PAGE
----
Singer Cheryl Cole has come out of the intensive care ward where she was being treated for Malaria and has been moved to a private clinic. Despite taking Malaria tablets, the X-Factor judge, 27, caught malaria last month while on a trip to Tanzania - home to one of the most dangerous strains of malaria. She was reported to have collapsed with suspected gastroenteritis during a photoshoot for her album last Saturday afternoon, when she was first diagnosed with exhaustion. But the next day, she was rushed to University College London Hospital, home to the Hospital for Tropical Diseases."Cheryl Cole today came out of intensive care and has left UCLH,” her aides said in a statement on Friday evening. "She has now been transferred to a private clinic where she will remain for her recovery."
The curable disease kills more than a million people a year. It is carried by mosquitoes and found in 90 countries across the world, according to figures from the BBC. One in 10 people catch it, mostly people who live in Africa, India, Brazil, Sri Lanka, Vietnam, Colombia and the Solomon Islands.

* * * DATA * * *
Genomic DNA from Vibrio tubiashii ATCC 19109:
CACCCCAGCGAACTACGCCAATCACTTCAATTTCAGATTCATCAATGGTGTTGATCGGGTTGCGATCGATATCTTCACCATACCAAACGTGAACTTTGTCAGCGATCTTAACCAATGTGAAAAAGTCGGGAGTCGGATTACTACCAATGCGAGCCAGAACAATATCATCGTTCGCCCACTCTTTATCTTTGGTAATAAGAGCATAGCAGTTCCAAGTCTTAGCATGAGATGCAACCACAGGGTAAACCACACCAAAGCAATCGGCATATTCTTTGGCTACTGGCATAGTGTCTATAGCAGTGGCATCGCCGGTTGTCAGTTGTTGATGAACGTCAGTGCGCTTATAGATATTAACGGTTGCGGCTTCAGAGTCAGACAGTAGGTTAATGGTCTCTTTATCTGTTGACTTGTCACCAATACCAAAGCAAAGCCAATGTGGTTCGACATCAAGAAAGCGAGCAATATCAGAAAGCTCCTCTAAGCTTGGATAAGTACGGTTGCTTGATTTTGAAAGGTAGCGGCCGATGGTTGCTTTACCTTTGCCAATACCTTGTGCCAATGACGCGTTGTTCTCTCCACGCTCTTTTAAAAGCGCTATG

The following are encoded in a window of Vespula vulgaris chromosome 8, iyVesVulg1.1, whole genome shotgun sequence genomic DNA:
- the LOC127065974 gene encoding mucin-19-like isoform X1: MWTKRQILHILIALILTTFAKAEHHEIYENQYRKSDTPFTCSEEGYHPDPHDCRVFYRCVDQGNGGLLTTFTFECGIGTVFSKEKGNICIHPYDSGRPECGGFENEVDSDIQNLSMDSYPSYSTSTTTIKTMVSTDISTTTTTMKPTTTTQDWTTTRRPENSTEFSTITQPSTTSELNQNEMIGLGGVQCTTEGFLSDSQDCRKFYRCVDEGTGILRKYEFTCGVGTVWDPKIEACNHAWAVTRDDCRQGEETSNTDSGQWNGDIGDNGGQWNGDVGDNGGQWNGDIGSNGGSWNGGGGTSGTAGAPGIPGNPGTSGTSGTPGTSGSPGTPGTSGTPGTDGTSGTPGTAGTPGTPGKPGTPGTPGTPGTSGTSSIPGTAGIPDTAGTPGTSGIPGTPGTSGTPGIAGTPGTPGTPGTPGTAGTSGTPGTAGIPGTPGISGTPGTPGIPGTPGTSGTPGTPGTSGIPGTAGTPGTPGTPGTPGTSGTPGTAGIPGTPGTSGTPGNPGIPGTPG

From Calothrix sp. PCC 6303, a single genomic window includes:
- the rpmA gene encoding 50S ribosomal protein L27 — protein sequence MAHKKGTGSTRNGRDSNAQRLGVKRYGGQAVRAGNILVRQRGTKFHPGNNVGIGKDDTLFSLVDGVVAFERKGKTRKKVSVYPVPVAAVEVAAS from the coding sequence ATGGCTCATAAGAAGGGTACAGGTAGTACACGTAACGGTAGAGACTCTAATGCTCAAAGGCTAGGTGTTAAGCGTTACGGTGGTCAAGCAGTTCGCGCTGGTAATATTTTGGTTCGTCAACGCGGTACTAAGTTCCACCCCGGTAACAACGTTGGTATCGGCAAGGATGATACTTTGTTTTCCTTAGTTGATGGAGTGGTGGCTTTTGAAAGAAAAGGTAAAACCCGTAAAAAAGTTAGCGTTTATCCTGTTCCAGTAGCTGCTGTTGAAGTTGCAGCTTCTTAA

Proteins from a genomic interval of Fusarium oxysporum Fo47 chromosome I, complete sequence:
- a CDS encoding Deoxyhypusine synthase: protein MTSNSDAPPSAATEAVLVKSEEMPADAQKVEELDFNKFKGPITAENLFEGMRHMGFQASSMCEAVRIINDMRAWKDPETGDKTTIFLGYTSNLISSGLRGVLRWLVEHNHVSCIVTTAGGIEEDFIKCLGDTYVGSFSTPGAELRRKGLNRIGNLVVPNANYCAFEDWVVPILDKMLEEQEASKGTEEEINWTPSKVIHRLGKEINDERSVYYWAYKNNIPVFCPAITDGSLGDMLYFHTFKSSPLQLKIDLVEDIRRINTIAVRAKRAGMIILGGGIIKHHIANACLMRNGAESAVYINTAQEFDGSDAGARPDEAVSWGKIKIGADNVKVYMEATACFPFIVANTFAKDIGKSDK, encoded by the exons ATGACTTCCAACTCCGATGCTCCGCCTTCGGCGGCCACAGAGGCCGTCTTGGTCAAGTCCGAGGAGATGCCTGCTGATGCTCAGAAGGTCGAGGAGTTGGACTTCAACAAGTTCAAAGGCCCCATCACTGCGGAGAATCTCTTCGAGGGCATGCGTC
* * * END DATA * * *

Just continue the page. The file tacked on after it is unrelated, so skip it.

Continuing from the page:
In sub-Saharan Africa, which accounts for 90 per cent of Malaria deaths, it is the main cause of death and a major threat to children. Globally, a child dies of malaria every 30 seconds. Pregnant women are also more vulnerable to the disease. The most serious forms of the disease can affect the kidneys and brain and can cause anaemia, coma and death.
And the disease is on the rise. After years trying to bring it under control, the number of people dying from malaria is now higher than it was 30 years ago and it has spread to new countries such as eastern European countries, Russia and Turkey. Some of the driving factors behind its growth are people becoming resistant to the drugs used to treat it and also mosquitoes starting to develop resistance to insecticides. Political and social turmoil, which force large numbers of people to move to new places, help it spread.Bednets coated in insecticide have also reduced the incidence of the disease by up to 35%, according to the World Health Organisation.
Just last year, Cheryl Cole climbed Mount Kilimanjaro along with other celebrities, to raise millions of pounds for the charity Comic Relief, to buy bed nets for families in Africa, in a bid to help protect against malaria.
"Cheryl did an amazing thing climbing Kilimanjaro last year and raising millions to buy bed nets for thousands of families and children in Africa,” said Comic Relief boss, Kevin Cahill. He added: "She's done more than her bit to tackle this disease and it seems deeply unfair that she is now suffering."